What is the future of work for Singapore companies?

    Nov 25, 2021 @ 09:11 AM / by Natalie Tong

    792.Singapore

    The future of work in Singapore

    As the end of the year draws closer, we have been busy catching up with clients in Singapore to plan for the coming year. With a total vaccination rate of about 89%, Singapore has one of the highest vaccinated populations globally. In recent months the government had started to gradually loosen travel restrictions to help get the economy back on track.

    Change in Assignments

    During the COVID-19 pandemic, numerous Singaporean-based companies confirmed that it was challenging to send employees on international assignments due to closed borders and safety concerns. Assignees were also unwilling to relocate without their families, so companies had to use virtual assignments to meet talent requirements. As the situation has started to normalize, many companies decided not to continue with virtual assignments as they trigger numerous complexities around taxation and Permanent Establishment risks. Mobility managers are also concerned about the possibility of governments implementing stricter tax and PE rules as many countries have spent substantial amounts of money on COVID-19 relief packages.

    Trends in Mobility

    Mobility managers are anticipating that international assignments will resume in 2022, but more cost-effective measures will be introduced, such as using different assignment approaches, adopting a lower allowance tier, and by switching to more affordable providers.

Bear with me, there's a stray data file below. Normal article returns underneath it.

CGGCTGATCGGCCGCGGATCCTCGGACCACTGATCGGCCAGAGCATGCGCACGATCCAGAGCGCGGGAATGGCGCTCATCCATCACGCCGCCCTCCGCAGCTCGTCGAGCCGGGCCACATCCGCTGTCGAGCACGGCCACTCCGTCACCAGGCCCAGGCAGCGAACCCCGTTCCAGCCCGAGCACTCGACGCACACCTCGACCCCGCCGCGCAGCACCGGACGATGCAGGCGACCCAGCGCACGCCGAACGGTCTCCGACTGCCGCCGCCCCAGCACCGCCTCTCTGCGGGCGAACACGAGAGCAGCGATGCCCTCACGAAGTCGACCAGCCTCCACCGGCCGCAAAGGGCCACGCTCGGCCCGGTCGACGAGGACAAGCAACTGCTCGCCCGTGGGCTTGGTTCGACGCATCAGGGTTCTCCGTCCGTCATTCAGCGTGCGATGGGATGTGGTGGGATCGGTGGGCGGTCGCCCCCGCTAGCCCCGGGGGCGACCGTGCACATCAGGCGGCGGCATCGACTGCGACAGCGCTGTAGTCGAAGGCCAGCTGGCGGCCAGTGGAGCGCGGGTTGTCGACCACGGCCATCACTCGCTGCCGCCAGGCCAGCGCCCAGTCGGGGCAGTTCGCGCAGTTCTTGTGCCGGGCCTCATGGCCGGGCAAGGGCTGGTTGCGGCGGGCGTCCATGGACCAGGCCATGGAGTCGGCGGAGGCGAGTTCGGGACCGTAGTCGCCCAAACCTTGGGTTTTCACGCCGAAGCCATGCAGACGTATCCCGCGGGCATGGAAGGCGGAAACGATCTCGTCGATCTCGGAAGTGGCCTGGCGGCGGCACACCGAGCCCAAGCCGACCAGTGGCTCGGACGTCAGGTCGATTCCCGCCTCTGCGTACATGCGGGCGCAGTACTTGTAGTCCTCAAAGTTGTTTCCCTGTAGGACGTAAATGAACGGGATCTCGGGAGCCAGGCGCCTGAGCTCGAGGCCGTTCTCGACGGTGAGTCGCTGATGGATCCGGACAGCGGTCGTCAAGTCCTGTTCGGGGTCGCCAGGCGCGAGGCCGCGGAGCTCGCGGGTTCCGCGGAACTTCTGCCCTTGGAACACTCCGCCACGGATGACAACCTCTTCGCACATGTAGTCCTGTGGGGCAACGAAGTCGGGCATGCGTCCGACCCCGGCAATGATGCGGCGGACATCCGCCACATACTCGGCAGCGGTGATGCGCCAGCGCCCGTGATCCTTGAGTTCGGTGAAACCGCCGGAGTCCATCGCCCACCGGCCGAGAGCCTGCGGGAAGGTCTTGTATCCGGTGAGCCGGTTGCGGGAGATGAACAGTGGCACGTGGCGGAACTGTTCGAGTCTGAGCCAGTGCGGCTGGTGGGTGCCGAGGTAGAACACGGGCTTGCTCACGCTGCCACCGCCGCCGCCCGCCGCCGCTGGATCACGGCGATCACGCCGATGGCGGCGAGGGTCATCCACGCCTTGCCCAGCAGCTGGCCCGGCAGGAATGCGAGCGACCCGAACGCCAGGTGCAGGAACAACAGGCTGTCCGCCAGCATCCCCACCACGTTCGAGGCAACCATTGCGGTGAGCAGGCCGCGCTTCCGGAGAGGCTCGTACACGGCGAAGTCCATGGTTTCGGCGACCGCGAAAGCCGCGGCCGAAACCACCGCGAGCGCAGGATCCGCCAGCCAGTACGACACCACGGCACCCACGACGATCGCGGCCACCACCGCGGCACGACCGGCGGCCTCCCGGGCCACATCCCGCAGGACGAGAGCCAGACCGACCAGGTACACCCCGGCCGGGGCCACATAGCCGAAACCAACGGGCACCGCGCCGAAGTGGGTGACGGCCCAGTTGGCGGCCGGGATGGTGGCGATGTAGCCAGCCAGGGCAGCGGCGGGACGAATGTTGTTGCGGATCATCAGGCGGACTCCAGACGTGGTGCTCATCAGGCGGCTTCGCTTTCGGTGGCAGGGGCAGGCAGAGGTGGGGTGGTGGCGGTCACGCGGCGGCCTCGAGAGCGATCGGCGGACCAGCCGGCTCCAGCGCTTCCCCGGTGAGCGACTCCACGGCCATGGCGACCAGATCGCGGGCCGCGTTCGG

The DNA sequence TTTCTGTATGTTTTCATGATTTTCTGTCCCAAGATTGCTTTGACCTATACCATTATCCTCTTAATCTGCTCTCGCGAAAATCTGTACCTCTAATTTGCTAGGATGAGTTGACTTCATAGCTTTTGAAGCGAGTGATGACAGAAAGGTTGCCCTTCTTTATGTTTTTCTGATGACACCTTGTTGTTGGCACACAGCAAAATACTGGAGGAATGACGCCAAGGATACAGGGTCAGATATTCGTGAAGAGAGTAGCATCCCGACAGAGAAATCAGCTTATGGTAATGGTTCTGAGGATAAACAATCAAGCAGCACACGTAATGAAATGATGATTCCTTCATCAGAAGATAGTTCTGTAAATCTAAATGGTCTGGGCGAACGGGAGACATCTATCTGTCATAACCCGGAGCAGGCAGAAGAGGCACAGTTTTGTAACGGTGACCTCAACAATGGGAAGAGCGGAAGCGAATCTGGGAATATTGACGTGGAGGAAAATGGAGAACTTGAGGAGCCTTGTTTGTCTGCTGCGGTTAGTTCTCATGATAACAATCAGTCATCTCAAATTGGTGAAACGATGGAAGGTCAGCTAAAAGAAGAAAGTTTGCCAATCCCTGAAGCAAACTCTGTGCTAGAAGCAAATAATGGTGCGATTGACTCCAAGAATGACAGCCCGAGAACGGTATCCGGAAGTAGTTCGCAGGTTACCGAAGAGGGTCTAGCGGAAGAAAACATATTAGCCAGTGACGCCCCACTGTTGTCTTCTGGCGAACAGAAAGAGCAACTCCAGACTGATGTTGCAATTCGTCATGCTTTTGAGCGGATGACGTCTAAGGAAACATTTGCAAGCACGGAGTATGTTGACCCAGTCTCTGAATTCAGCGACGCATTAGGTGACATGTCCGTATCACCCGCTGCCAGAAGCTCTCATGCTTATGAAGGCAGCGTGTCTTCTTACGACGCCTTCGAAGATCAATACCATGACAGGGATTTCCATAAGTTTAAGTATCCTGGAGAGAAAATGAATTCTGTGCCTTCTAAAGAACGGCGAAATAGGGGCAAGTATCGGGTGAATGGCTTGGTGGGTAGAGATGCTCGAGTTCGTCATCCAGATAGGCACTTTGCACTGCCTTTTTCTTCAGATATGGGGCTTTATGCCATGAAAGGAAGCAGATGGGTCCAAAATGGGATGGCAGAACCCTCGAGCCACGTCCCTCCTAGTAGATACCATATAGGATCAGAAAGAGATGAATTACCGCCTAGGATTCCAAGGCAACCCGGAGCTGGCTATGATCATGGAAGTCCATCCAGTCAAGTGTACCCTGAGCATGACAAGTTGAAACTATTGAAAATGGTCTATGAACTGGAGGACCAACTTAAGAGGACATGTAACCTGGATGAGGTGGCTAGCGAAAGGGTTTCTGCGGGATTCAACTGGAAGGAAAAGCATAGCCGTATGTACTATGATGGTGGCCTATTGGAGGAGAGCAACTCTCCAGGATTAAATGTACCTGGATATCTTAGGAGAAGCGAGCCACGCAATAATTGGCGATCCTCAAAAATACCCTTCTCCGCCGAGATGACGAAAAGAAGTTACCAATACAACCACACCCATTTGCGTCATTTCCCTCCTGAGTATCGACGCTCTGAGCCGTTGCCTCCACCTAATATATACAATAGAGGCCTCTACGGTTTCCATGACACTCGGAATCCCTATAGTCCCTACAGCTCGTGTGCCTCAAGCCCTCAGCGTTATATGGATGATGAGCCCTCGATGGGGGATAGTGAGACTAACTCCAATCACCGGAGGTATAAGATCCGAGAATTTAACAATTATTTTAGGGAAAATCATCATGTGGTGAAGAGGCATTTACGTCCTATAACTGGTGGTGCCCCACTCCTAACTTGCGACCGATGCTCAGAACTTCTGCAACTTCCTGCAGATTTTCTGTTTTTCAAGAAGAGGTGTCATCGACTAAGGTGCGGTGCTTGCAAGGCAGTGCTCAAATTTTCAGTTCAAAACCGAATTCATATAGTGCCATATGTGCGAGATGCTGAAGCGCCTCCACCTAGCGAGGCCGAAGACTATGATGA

Work from home?

    Many companies we work with confirmed they will permanently transition to a hybrid model of working from home and in the office. With this approach, many companies are making evaluations on how to optimize their current physical office space by switching to hot desking arrangements and creating more meeting spaces to encourage teamwork collaboration.

    Home Choices

    This hybrid model has even started to permeate into home choices. We recently saw GuocoLand, one of the biggest residential developers in Singapore, launched Midtown Bay, a residential development that is designed to meet the needs of working from home.

    Nestled along Beach Road in the main CBD area, Midtown Bay is developed to resemble an office environment. Each unit has a reflective white finish that is designed to look like office cabinets. The high ceiling comes together with built-in load-bearing bars to allow owners to set up a platform bed in the room.

    Sustainability

    In AIRINC’s recent pulse survey on Sustainability and Global Mobility, 66% of surveyed companies are anticipating that their global mobility program will focus on environmental sustainability initiatives in the next 1-3 years. As the workplace continues to evolve, mobility managers are viewing this hybrid work model as an opportunity to help push companies into meeting sustainability goals. With employees now travelling less for work, companies can help drive down carbon emission and consumption of utilities. This trend will also encourage companies to implement new RFA processes and the use of e-files and docu-signs.

    To learn more about our survey in sustainability and global mobility, please click on the link to download a copy today.

     

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    Topics: Housing, Benchmarking, Global Mobility, Workforce globalization, Remote worker, Balance Sheet Manager, Mobility trends, Singapore, Policy Flexibility, Distributed Workforce, Strategy, Compensation, Expatriates, sustainability, Work Anywhere

    Natalie Tong

    Written by Natalie Tong

    Natalie has ten years of experience in human resources and global mobility. She is the Senior Client Solutions Manager for AIRINC APAC and is responsible in developing partnerships with APAC based organizations. Natalie has extensive experience in helping Asian-based companies extend their global footprint. Born in Malaysia and educated in Australia, Natalie holds a Bachelor of Arts in Communications from Murdoch University, Perth Western Australia and speaks four languages.